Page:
Hutchens: Grain bins: Safe practices save lives

Grain Bin Safety Week is Feb 20-26

New grain bin
A massive new grain bin is pictured on the farm of Paul Mayclin in rural Plankinton.
Mitchell Republic file photo

Farming is one of the most dangerous jobs in the U.S. Farmers use heavy machinery, sometimes alone, and they work in areas that can be hard to reach quickly by emergency responders.

But machines are not the only danger. Often it’s the grain itself that causes some of the most severe accidents.

This week is Grain Bin Safety Week, focused on increasing awareness around a high-risk area on farms across the country and accidents that are familiar to many in rural areas.

Grain bin accidents are especially tragic because they are so preventable. Practically every grain engulfment that happens could have been avoided.



“Entrapments” are the most common grain bin incidents. There were 35 reported grain bin entrapment incidents in the U.S. in 2020 and three in South Dakota, according to annual reporting from Purdue University. The actual number of incidents is likely higher since about two-thirds of grain storage is on farms, which are exempt from reporting requirements under the Occupational Health and Safety Administration.

Entrapments happen when grain that appears to be stationary suddenly begins to flow, pulling its victim down into the flow. Essentially you’re in quicksand. It sucks you down into that funnel.

This is caused by clogged grain or grain stuck to the walls of the bin that suddenly breaks free. It can also be caused when a crust forms across a portion of grain, creating a void.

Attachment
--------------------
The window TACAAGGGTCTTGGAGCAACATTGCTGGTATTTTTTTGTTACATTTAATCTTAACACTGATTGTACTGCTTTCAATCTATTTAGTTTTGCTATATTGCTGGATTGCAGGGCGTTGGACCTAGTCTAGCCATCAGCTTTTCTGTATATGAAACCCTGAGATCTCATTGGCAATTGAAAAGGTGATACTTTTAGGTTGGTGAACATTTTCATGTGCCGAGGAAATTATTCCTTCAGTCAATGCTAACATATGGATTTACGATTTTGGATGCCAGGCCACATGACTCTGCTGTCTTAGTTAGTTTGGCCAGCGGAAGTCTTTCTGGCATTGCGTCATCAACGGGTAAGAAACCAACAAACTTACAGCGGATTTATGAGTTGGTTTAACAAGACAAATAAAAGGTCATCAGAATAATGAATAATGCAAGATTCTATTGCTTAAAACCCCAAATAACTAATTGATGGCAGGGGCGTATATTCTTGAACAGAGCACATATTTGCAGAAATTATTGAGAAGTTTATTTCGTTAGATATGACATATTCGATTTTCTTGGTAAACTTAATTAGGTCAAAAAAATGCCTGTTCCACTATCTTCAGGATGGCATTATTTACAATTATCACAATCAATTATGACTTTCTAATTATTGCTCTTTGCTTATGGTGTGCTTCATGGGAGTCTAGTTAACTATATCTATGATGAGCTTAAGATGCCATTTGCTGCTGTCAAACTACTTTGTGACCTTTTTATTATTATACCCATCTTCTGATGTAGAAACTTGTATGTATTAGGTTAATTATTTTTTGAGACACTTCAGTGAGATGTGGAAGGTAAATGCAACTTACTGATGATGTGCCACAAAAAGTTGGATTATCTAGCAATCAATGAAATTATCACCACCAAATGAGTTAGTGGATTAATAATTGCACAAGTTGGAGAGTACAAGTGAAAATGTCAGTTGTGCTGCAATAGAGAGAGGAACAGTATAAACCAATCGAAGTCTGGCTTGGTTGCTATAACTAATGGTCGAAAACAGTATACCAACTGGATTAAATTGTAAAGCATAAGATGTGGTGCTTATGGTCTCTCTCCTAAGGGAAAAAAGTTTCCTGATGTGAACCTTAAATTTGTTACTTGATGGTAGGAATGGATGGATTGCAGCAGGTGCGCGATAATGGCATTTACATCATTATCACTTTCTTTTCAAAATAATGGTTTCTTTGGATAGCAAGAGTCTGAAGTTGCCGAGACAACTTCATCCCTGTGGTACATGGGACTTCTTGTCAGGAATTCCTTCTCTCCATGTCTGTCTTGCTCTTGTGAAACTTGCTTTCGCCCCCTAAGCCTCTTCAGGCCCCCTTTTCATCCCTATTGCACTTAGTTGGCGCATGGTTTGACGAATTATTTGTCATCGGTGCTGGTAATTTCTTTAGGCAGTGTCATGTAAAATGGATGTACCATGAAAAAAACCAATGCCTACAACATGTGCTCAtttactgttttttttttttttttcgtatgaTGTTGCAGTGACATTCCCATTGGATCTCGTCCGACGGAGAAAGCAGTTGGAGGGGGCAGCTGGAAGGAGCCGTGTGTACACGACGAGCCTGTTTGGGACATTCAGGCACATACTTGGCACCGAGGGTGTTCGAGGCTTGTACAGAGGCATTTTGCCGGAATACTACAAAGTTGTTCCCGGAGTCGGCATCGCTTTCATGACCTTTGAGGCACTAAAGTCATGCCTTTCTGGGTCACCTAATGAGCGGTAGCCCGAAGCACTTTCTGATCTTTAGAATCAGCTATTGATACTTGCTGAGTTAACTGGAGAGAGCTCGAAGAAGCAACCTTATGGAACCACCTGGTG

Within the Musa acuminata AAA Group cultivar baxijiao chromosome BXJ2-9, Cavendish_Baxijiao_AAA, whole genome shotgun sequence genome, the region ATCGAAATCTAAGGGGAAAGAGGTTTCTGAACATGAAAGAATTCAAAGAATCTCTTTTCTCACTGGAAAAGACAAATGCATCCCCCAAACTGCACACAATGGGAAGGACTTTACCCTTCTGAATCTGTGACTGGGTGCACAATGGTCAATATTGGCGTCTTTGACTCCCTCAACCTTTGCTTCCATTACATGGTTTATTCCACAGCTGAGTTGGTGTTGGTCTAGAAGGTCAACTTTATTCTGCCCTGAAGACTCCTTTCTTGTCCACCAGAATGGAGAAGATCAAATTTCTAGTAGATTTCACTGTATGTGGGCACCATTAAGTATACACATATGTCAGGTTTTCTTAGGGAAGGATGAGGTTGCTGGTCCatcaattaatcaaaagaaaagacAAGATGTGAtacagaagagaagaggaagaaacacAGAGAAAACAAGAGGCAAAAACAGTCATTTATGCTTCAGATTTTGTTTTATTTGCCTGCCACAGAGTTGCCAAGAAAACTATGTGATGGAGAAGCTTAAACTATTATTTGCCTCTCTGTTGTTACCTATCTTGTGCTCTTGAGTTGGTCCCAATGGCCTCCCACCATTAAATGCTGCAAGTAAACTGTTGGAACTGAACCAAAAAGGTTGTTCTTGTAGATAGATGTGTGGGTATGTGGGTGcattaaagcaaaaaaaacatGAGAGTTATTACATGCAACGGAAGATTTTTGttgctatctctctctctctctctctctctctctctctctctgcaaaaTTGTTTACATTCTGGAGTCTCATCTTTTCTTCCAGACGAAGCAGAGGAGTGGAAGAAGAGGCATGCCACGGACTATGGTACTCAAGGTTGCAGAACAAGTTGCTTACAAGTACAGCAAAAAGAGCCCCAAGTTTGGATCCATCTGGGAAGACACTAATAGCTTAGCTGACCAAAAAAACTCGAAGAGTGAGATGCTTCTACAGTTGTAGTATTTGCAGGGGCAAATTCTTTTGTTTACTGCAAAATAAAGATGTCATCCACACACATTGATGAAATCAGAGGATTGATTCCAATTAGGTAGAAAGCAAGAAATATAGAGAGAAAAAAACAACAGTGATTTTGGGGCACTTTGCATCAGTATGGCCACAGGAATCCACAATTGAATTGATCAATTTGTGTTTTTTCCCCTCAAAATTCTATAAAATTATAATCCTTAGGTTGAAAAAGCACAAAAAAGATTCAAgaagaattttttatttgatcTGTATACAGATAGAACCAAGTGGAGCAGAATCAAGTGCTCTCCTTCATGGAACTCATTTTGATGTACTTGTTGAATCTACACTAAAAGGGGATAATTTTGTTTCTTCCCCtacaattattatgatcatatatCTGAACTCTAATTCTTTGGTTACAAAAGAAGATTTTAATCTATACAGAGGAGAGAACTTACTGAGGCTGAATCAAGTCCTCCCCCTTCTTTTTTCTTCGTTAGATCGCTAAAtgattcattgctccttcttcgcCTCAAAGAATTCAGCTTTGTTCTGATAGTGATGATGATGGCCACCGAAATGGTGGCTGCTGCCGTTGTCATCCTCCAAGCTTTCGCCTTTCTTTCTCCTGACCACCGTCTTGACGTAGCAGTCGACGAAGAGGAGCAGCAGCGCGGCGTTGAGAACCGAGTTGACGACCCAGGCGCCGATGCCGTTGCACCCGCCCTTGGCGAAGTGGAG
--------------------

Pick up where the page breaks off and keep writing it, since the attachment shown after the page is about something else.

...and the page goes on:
When a farm worker goes into the bin to break up the flow, the grain collapses and pulls the person under.

“When a farmer or elevator employee has to ‘fight’ to get the grain to flow out of the structure, there is a strong temptation to bypass safe work practices by entering the structure in order to keep the grain flowing,” the Purdue report states.

In all three of those cases – clogs, grain on the walls and voids – poor quality grain is the culprit. Excessive moisture, foreign material, rot and other issues hinder the flow of grain and increase the risk of accidents.

Grain bin accidents are often fatal

One of the most disturbing aspects of grain bin accidents is the high fatality rate. Historically, more than half of reported grain bin incidents lead to death.


Once a person is pulled into the grain to their waist, they’re already past the point where they can just be pulled out. They must be secured and removed via other means, such as a rescue tube that isolates the grain around the individual so it can be scooped out.

Once the grain is over a person’s head, a lot of times it’s more recovery at that point than rescue.

How to stay safe

There are three things to keep in mind to avoid grain entrapment.

First, stay away. The number one rule is to never enter a grain bin that has grain in it.

Second, if you decide to ignore Rule #1 and enter a grain bin, make sure you are tied off and have a spotter.

Third, always practice “lockout/tagout,” which means shutting down machinery and locking the mechanism, tagging it, and keeping the key with you to ensure no one can start the auger while you are in the bin.

Again, though, the first rule is the best. Stay out of grain bins. The Purdue report reiterates that.


“If the grain won’t flow, it’s already too late to debate what was or was not done to prepare the grain for safe storage.” The safest strategy is to contact a professional grain salvage service.

In addition to the rules for personal safety, taking good care of your grain is a great preventative measure. Dry your grain and make sure it’s free of foreign material. Consistent grain is less likely to stick and create clogs or voids in the bin.

Also, keep augers, sweeps and other equipment well maintained so they operate as expected and the grain flows well.

Farm accidents affect rural communities

When tragedy strikes a rural area, it is never limited to the individual. The agriculture world is small, and these communities are extensions of family. Farm accidents hurt everyone. Most people in rural areas know well the dangers of grain bins.

If you live in a rural area, you probably know of someone who has suffered a grain bin incident. We all need to be aware of the risks so we can stop these tragedies before they start.

We don’t have to lose friends and family members to this.

Related Topics: AGRICULTURE
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